Posts Tagged: Silk Road 2.0


18
Mar 15

Dark Web’s ‘Evolution Market’ Vanishes

The Evolution Market, an online black market that sells everything contraband — from marijuana, heroin and ecstasy to stolen identities and malicious hacking services — appears to have vanished in the last 24 hours with little warning. Much to the chagrin of countless merchants hawking their wares in the underground market, the curators of the project have reportedly absconded with the community’s bitcoins — a stash that some Evolution merchants reckon is worth more than USD $12 million.

The "Fraud Related" section of the Evolution Market before it vanished.

The “Fraud Related” section of the Evolution Market before it vanished.

Reachable only via the Tor network (a.k.a. the “dark web” or “darknet”), Evolution Market quickly emerged as the go-to online bazaar for buyers and sellers of illicit goods following the shutdown of the infamous Silk Road marketplaces in 2013 and again late last year.

Evolution operates on an escrow system, allowing buyers and sellers to more confidently and successfully consummate sales of dodgy goods. But that means the market’s administrators at any given time have direct access to a tempting amount of virtually untraceable currency.

Denizens of the darkweb community say the moderators in charge of Evolution (known as just “Evo” by vendors and buyers alike) had in the past few days instituted long delays in responding to and processing withdrawal requests from the marketplace’s myriad vendors.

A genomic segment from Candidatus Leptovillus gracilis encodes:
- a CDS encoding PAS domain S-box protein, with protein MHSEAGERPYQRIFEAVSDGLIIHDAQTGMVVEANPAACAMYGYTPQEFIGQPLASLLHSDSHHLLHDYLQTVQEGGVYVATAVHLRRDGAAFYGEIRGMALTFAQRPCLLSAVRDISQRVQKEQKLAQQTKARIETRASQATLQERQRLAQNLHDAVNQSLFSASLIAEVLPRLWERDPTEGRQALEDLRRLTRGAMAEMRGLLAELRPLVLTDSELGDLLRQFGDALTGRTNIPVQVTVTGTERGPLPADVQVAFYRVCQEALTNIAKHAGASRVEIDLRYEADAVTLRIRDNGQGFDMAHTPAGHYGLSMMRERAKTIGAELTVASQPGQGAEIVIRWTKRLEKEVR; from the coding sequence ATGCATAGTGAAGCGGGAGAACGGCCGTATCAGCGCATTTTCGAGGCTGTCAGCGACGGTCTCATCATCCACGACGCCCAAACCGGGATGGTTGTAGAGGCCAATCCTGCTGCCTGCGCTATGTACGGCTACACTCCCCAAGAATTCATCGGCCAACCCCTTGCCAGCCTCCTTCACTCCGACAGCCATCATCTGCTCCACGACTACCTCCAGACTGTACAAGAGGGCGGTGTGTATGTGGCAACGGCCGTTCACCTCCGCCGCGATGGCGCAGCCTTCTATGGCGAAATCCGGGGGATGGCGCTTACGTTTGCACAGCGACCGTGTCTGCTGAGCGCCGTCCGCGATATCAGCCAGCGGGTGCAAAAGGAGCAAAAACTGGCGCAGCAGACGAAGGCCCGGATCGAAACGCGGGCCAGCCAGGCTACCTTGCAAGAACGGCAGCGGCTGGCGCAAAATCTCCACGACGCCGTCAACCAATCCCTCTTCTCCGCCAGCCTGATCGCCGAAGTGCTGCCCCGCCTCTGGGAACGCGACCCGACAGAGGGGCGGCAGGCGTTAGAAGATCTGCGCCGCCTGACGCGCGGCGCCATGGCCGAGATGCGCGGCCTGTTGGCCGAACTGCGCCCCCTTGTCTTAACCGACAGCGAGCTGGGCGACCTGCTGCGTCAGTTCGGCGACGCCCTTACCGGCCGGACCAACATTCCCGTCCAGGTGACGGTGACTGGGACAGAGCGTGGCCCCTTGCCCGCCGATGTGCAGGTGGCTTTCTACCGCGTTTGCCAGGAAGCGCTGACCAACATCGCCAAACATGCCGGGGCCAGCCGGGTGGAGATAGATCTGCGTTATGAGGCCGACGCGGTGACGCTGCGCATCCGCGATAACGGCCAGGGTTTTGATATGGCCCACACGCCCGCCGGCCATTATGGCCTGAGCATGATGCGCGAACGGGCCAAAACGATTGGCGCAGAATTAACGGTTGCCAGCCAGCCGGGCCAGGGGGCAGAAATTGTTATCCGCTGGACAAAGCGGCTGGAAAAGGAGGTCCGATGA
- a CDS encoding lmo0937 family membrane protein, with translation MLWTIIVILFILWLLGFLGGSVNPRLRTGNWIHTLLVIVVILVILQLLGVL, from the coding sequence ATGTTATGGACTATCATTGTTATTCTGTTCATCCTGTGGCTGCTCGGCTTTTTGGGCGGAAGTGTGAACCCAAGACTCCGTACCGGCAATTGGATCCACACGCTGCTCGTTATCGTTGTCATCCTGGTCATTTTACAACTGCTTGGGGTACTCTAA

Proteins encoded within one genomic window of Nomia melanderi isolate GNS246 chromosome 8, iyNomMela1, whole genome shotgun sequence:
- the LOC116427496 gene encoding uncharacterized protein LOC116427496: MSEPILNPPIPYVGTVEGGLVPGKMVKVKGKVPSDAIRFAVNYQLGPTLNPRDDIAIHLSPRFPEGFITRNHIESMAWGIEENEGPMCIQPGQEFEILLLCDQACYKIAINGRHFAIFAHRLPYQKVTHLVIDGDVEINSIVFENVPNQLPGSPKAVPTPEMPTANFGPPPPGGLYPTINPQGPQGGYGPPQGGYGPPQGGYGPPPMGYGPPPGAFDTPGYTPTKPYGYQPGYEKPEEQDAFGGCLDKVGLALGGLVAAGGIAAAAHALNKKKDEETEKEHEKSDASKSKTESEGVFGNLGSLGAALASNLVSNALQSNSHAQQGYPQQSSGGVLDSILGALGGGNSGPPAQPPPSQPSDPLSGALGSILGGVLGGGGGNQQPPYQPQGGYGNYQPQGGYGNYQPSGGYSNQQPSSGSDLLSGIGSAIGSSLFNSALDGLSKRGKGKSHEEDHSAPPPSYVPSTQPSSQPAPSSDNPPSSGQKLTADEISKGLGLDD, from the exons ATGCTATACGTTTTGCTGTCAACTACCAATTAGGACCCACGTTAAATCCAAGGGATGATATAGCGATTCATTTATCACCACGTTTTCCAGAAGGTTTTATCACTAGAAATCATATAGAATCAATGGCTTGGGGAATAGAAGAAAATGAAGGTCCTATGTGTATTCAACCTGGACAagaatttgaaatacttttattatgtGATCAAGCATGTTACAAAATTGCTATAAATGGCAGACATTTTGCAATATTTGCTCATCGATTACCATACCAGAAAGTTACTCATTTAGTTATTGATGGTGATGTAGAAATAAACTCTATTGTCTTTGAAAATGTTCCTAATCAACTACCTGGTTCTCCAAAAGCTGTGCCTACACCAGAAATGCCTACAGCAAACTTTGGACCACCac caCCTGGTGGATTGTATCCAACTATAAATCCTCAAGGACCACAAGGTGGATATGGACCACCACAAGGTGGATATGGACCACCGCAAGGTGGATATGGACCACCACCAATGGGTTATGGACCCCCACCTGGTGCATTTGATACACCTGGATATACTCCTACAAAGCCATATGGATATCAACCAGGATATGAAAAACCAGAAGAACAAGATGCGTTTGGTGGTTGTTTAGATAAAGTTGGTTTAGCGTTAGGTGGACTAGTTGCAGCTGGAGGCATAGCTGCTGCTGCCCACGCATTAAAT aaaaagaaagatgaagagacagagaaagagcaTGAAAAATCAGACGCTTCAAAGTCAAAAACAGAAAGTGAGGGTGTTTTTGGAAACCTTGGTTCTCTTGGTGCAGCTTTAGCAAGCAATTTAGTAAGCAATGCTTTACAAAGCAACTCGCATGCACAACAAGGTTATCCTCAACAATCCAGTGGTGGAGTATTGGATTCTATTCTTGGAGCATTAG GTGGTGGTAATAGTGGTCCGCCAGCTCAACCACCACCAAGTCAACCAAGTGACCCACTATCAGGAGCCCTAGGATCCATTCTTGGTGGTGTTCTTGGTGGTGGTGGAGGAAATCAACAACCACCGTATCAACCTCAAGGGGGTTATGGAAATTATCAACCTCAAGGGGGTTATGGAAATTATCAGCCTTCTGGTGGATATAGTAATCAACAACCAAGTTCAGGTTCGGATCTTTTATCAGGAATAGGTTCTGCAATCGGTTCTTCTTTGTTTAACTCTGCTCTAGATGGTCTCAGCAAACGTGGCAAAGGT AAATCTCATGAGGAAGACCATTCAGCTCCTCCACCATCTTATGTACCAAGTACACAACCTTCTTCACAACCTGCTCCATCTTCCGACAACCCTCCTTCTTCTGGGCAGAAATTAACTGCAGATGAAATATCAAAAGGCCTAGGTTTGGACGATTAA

According to chatter from the Evolution discussion page on Reddit, Evo’s administrators — who go by the handles “Kimble” and “Verto” — initially blamed the delays on an unexpected influx of huge withdrawal requests that the community’s coffers could not satisfy all at once. The administrators assured anxious vendors that the issue would be resolved within 24 hours.

But before that 24 hours could elapse, the Evo community — its marketplace and user discussion forum — went offline. Now, volunteer moderators from those communities are posting to Reddit that the administrators have “exit scammed,” — essentially taken all the money and run. Continue reading →


6
Nov 14

Feds Arrest Alleged ‘Silk Road 2’ Admin, Seize Servers

Federal prosecutors in New York today announced the arrest and charging of a San Francisco man they say ran the online drug bazaar and black market known as Silk Road 2.0. In conjunction with the arrest, U.S. and European authorities have jointly seized control over the servers that hosted Silk Road 2.0 marketplace.

The home page of the Silk Road 2.0 market has been replaced with this message indicating the community's Web servers were seized by authorities.

The home page of the Silk Road 2.0 market has been replaced with this message indicating the community’s Web servers were seized by authorities.

On Wednesday, agents with the FBI and the Department of Homeland Security arrested 26-year-old Blake Benthall, a.k.a. “Defcon,” in San Francisco, charging him with drug trafficking, conspiracy to commit computer hacking, and money laundering, among other alleged crimes.

Benthall’s LinkedIn profile says he is a native of Houston, Texas and was a programmer and “construction worker” at Codespike, a company he apparently founded using another company, Benthall Group, Inc. Benthall’s LinkedIn and Facebook profiles both state that he was a software engineer at Space Exploration Technologies Corp. (SpaceX), although this could not be immediately confirmed. Benthall describes himself on Twitter as a “rocket scientist” and a “bitcoin dreamer.”

Blake Benthall's public profile page at LinkedIn.com

Blake Benthall’s public profile page at LinkedIn.com